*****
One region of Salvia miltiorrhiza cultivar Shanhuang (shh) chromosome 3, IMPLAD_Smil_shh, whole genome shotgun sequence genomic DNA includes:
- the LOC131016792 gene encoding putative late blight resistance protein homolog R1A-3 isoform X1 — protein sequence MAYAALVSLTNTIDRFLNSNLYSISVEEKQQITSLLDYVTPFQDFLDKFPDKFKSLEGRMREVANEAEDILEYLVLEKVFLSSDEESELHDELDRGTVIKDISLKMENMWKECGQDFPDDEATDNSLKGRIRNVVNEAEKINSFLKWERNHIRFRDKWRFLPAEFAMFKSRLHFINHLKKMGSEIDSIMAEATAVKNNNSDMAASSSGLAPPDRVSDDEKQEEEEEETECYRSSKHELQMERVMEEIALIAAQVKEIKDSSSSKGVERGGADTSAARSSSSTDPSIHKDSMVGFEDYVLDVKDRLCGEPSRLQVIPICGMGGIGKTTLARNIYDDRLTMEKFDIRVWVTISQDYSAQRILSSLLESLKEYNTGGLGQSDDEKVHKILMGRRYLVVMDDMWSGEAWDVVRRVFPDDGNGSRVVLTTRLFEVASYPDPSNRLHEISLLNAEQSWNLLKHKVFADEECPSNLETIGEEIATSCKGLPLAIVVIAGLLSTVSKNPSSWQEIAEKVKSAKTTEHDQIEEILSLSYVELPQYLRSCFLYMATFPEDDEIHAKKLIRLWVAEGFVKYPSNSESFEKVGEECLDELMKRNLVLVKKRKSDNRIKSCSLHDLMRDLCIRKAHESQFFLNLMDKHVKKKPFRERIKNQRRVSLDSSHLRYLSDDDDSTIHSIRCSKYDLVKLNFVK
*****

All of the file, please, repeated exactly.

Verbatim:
One region of Salvia miltiorrhiza cultivar Shanhuang (shh) chromosome 3, IMPLAD_Smil_shh, whole genome shotgun sequence genomic DNA includes:
- the LOC131016792 gene encoding putative late blight resistance protein homolog R1A-3 isoform X1 — protein sequence MAYAALVSLTNTIDRFLNSNLYSISVEEKQQITSLLDYVTPFQDFLDKFPDKFKSLEGRMREVANEAEDILEYLVLEKVFLSSDEESELHDELDRGTVIKDISLKMENMWKECGQDFPDDEATDNSLKGRIRNVVNEAEKINSFLKWERNHIRFRDKWRFLPAEFAMFKSRLHFINHLKKMGSEIDSIMAEATAVKNNNSDMAASSSGLAPPDRVSDDEKQEEEEEETECYRSSKHELQMERVMEEIALIAAQVKEIKDSSSSKGVERGGADTSAARSSSSTDPSIHKDSMVGFEDYVLDVKDRLCGEPSRLQVIPICGMGGIGKTTLARNIYDDRLTMEKFDIRVWVTISQDYSAQRILSSLLESLKEYNTGGLGQSDDEKVHKILMGRRYLVVMDDMWSGEAWDVVRRVFPDDGNGSRVVLTTRLFEVASYPDPSNRLHEISLLNAEQSWNLLKHKVFADEECPSNLETIGEEIATSCKGLPLAIVVIAGLLSTVSKNPSSWQEIAEKVKSAKTTEHDQIEEILSLSYVELPQYLRSCFLYMATFPEDDEIHAKKLIRLWVAEGFVKYPSNSESFEKVGEECLDELMKRNLVLVKKRKSDNRIKSCSLHDLMRDLCIRKAHESQFFLNLMDKHVKKKPFRERIKNQRRVSLDSSHLRYLSDDDDSTIHSIRCSKYDLVKLNFVK